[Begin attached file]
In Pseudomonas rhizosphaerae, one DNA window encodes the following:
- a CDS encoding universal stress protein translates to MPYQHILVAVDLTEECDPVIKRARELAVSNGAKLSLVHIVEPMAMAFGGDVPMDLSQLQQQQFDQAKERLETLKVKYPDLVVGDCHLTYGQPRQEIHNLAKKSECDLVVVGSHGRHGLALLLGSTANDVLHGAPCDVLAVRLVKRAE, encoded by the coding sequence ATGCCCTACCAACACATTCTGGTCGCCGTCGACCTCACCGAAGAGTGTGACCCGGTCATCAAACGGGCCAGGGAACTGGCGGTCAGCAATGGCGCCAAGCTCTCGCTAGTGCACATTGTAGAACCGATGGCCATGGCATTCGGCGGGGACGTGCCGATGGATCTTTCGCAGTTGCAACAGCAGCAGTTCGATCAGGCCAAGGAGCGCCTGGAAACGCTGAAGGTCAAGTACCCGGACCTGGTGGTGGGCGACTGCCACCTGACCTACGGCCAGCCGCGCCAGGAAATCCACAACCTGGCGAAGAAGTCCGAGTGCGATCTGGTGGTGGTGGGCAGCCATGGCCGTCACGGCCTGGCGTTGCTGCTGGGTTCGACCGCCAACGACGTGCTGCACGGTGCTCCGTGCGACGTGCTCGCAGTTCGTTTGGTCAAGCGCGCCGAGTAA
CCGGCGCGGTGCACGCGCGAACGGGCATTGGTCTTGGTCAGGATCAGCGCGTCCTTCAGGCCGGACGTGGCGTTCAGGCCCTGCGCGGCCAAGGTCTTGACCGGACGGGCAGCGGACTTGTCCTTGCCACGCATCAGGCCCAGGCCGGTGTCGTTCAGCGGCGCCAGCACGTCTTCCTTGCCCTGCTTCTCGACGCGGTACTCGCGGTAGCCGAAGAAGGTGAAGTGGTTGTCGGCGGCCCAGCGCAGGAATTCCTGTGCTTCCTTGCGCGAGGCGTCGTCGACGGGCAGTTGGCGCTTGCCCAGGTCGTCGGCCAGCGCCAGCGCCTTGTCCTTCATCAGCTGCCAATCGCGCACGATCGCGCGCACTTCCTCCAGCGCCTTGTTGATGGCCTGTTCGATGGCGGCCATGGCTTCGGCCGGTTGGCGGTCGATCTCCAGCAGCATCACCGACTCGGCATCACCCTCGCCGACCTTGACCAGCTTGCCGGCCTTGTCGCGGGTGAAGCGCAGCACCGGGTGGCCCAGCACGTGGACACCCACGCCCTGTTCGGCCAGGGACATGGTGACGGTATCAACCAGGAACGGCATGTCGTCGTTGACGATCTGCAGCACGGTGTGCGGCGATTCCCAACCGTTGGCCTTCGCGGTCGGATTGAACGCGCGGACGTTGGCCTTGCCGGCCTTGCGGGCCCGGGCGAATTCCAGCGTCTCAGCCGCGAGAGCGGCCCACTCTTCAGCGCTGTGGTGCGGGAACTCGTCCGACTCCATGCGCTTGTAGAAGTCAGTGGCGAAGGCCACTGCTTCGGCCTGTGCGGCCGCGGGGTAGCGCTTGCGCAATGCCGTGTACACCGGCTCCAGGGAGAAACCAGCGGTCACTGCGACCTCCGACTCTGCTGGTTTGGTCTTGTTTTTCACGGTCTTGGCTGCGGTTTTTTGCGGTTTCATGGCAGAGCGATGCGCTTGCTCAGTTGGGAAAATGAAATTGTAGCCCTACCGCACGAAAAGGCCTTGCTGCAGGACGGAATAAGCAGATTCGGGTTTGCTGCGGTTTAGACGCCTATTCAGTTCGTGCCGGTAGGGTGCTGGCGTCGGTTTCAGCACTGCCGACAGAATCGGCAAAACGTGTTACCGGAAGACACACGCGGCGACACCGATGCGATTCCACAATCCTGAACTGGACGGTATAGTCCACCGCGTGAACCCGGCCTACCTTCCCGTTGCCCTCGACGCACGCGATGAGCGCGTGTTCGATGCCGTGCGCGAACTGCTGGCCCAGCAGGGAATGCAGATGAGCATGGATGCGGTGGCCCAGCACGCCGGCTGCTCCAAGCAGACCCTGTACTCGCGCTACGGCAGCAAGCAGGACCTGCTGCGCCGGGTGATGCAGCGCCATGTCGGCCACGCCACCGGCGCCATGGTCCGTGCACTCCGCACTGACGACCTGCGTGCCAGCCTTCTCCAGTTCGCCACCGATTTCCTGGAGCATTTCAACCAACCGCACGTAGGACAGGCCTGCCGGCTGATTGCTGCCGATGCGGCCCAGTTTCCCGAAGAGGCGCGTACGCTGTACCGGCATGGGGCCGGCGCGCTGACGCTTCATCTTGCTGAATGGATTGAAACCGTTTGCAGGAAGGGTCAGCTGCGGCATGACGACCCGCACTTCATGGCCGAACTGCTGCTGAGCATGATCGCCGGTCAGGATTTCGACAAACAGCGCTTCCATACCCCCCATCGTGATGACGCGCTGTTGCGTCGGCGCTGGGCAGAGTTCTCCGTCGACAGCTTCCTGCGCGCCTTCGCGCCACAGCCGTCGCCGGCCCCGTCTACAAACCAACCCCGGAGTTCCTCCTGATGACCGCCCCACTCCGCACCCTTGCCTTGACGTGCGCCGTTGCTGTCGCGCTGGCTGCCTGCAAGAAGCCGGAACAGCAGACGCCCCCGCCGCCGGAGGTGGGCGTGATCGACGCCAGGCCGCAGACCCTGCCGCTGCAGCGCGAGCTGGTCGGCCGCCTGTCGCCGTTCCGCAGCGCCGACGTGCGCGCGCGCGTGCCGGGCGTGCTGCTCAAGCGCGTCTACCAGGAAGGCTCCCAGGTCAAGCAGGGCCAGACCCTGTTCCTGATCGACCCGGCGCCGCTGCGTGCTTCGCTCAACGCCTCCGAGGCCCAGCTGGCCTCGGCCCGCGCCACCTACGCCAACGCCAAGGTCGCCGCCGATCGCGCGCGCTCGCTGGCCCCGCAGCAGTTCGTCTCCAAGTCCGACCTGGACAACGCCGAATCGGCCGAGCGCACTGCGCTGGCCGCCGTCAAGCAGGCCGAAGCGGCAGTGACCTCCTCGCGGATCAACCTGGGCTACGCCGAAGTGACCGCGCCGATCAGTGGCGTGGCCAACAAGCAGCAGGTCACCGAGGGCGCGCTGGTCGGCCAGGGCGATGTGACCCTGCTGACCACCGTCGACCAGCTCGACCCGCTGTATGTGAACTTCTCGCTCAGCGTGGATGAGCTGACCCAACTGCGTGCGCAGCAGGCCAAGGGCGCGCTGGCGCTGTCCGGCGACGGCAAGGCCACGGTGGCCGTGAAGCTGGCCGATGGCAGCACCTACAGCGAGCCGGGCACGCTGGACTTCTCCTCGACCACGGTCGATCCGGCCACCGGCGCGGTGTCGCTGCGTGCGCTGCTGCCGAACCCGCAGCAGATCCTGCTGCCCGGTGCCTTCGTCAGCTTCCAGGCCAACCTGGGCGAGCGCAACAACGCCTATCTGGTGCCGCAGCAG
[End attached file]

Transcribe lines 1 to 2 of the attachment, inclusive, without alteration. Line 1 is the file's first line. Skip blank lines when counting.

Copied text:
In Pseudomonas rhizosphaerae, one DNA window encodes the following:
- a CDS encoding universal stress protein translates to MPYQHILVAVDLTEECDPVIKRARELAVSNGAKLSLVHIVEPMAMAFGGDVPMDLSQLQQQQFDQAKERLETLKVKYPDLVVGDCHLTYGQPRQEIHNLAKKSECDLVVVGSHGRHGLALLLGSTANDVLHGAPCDVLAVRLVKRAE, encoded by the coding sequence ATGCCCTACCAACACATTCTGGTCGCCGTCGACCTCACCGAAGAGTGTGACCCGGTCATCAAACGGGCCAGGGAACTGGCGGTCAGCAATGGCGCCAAGCTCTCGCTAGTGCACATTGTAGAACCGATGGCCATGGCATTCGGCGGGGACGTGCCGATGGATCTTTCGCAGTTGCAACAGCAGCAGTTCGATCAGGCCAAGGAGCGCCTGGAAACGCTGAAGGTCAAGTACCCGGACCTGGTGGTGGGCGACTGCCACCTGACCTACGGCCAGCCGCGCCAGGAAATCCACAACCTGGCGAAGAAGTCCGAGTGCGATCTGGTGGTGGTGGGCAGCCATGGCCGTCACGGCCTGGCGTTGCTGCTGGGTTCGACCGCCAACGACGTGCTGCACGGTGCTCCGTGCGACGTGCTCGCAGTTCGTTTGGTCAAGCGCGCCGAGTAA